Tokyo 2020 Olympics organisers on Thursday, 6 February said the Games would "go ahead as planned", slamming misinformation over the new coronavirus for triggering panic.
Chief executive officer Toshiro Muto revealed that organisers have set up a task force to combat the fast-spreading disease that has killed over 560 people and infected at least 28,000 — the vast majority in mainland China — but promised that the Games would be not derailed.
"The Olympics will go ahead as planned," he told reporters after a Paralympic project review.
“It is important to remain objective and cool-headed. We don’t want to alarm the public. The infection is still limited and there is no problem staging the Olympics based on the current situation.”Toshiro Muto, CEO, Tokyo Olympics
International Paralympic Committee (IPC) spokesman Craig Spence complained that scaremongering had created an "info-demic" that could skew public perception in the run-up to the Olympics and Paralympics.
"Fear is spreading quicker than the virus," he said.
"It's important we quell that fear. Only 191 of the total cases are outside mainland China, so let's put things into perspective,” he added.
"If you compare those rates with the common flu, they are still relatively small numbers," added Spence.
"The World Health Organisation (WHO) has not declared this a pandemic. We dealt with the Zika virus in Rio and in these matters we need to rely on the experts,” he said.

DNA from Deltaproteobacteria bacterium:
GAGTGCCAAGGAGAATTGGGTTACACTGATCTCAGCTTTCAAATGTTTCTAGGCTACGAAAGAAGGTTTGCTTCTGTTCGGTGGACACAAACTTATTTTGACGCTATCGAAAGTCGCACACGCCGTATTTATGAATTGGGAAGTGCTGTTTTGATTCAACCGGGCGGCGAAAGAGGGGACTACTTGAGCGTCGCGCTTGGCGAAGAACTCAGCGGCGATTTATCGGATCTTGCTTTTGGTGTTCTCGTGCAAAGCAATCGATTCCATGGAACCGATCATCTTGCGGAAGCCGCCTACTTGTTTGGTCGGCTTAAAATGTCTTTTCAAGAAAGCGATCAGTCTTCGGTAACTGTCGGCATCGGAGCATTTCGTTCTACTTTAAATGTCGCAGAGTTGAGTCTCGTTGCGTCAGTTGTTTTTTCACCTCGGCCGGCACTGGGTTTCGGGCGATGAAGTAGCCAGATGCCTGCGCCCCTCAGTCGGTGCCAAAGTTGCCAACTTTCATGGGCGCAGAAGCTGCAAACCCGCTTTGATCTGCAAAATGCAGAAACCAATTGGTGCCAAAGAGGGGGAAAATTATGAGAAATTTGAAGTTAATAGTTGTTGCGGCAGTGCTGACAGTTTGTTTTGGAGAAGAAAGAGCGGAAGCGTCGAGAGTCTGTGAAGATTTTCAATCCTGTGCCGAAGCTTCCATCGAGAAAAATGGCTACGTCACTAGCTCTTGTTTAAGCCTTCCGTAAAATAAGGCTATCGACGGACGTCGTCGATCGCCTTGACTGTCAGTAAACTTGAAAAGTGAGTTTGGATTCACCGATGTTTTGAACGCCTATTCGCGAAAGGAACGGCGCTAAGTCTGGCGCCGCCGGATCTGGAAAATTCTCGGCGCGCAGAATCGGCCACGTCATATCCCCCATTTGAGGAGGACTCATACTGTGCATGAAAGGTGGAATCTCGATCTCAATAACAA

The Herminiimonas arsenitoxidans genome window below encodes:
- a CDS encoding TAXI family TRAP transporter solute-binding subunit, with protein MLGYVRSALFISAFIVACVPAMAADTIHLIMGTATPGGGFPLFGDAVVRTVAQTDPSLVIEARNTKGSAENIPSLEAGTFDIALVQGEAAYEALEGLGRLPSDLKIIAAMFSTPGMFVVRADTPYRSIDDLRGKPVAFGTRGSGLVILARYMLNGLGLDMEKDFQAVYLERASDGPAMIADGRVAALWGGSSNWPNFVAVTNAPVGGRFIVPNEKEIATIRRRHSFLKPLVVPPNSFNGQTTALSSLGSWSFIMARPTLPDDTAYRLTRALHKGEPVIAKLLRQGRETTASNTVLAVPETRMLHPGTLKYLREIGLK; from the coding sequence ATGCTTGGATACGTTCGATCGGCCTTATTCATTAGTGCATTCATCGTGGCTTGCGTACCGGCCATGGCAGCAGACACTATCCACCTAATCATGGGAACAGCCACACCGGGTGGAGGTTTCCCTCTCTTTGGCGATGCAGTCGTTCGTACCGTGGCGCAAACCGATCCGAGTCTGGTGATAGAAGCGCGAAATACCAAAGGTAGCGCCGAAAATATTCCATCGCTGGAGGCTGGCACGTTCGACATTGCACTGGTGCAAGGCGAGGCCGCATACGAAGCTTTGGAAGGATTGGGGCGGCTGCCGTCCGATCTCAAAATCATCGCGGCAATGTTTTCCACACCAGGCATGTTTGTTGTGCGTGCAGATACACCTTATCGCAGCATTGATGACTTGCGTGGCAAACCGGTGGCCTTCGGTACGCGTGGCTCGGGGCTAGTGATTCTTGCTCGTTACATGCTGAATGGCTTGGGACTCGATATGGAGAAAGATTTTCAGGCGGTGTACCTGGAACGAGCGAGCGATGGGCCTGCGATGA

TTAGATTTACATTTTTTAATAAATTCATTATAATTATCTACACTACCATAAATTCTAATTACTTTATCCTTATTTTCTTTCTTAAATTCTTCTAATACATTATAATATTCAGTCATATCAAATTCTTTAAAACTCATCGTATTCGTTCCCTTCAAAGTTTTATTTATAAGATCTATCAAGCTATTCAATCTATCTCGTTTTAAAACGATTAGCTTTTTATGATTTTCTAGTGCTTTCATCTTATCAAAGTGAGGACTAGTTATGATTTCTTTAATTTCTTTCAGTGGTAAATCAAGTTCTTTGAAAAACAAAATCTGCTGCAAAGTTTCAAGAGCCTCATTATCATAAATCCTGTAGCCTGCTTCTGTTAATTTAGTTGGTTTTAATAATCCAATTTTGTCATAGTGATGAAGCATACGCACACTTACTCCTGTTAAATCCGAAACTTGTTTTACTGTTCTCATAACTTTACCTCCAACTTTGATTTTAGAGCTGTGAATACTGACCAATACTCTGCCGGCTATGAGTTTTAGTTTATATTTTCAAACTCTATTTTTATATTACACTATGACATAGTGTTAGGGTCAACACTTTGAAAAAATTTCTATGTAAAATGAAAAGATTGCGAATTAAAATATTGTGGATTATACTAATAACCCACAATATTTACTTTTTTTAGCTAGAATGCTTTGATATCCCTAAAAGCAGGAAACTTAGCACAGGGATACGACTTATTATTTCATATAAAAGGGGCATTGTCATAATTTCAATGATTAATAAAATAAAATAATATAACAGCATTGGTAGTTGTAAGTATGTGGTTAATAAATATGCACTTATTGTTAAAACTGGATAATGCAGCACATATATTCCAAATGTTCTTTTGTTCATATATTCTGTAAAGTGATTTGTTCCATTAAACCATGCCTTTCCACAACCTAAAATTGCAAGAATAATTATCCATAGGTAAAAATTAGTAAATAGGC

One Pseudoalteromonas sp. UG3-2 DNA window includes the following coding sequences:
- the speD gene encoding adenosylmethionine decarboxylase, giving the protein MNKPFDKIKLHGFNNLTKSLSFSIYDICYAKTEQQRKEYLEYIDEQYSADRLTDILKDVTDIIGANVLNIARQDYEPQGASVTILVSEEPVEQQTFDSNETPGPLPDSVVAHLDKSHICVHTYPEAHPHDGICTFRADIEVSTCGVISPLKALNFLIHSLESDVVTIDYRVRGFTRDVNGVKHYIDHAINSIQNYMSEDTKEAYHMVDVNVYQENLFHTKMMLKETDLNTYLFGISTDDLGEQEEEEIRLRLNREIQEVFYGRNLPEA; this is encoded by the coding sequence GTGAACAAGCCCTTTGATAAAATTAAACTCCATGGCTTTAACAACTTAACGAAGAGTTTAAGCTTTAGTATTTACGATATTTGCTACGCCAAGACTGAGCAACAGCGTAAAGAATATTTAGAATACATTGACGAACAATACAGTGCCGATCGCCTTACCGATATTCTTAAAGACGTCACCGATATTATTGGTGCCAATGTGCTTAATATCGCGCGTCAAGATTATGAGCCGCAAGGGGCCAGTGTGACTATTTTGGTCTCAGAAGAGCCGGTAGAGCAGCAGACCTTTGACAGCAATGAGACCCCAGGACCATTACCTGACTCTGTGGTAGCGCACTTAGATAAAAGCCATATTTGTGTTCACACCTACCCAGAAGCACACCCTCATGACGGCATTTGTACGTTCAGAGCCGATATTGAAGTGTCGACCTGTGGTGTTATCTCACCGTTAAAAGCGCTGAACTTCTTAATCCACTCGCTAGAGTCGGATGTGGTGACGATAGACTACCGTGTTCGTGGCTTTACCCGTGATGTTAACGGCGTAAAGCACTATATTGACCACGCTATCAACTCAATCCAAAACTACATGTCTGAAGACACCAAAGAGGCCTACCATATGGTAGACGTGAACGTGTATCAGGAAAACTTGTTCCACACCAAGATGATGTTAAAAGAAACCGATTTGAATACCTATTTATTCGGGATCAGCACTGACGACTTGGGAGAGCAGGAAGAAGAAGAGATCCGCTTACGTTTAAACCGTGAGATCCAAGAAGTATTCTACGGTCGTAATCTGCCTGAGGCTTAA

“We will follow the advice of the World Health Organisation. Every organising committee looks into countermeasures, and we have measures in place from previous Olympics and Paralympics here in Tokyo. It is standard practice, it’s business as usual.”Craig Spence, International Paralympic Committee (IPC) spokesman
More than 20 countries have confirmed cases of the flu-like coronavirus.
Japan has had no reported deaths so far, but 45 cases have been detected, including at least 20 people on a cruise ship carrying more than 3,700 passengers and crew quarantined off Yokohama.
The WHO has declared the outbreak a global health emergency.
Japan has warned citizens against non-essential travel to China and fast-tracked new rules, including limits on entering the country as it tries to contain the spread of the virus.
Japanese Prime Minister Shinzo Abe on Thursday pledged that preparations for the Olympics would proceed as normal.
“The coronavirus is beginning to have an impact on tourism. But the government will continue to steadily prepare for the Games in close cooperation with the IOC (International Olympic Committee), the local organising committee and the Tokyo Metropolitan Government.”Shinzo Abe, Japanese Prime Minister
The Japanese government has chartered three flights to repatriate 565 Japanese nationals from Wuhan, the central Chinese city hardest hit by the virus.
Tokyo governor Yuriko Koike promised at the weekend to implement "thorough measures" to protect people from the virus.
The health scare has led to the cancellation of Olympic qualifying events in China such as boxing and badminton.
The Tokyo Olympics begin on 24 July with the Paralympics starting on 25 August.
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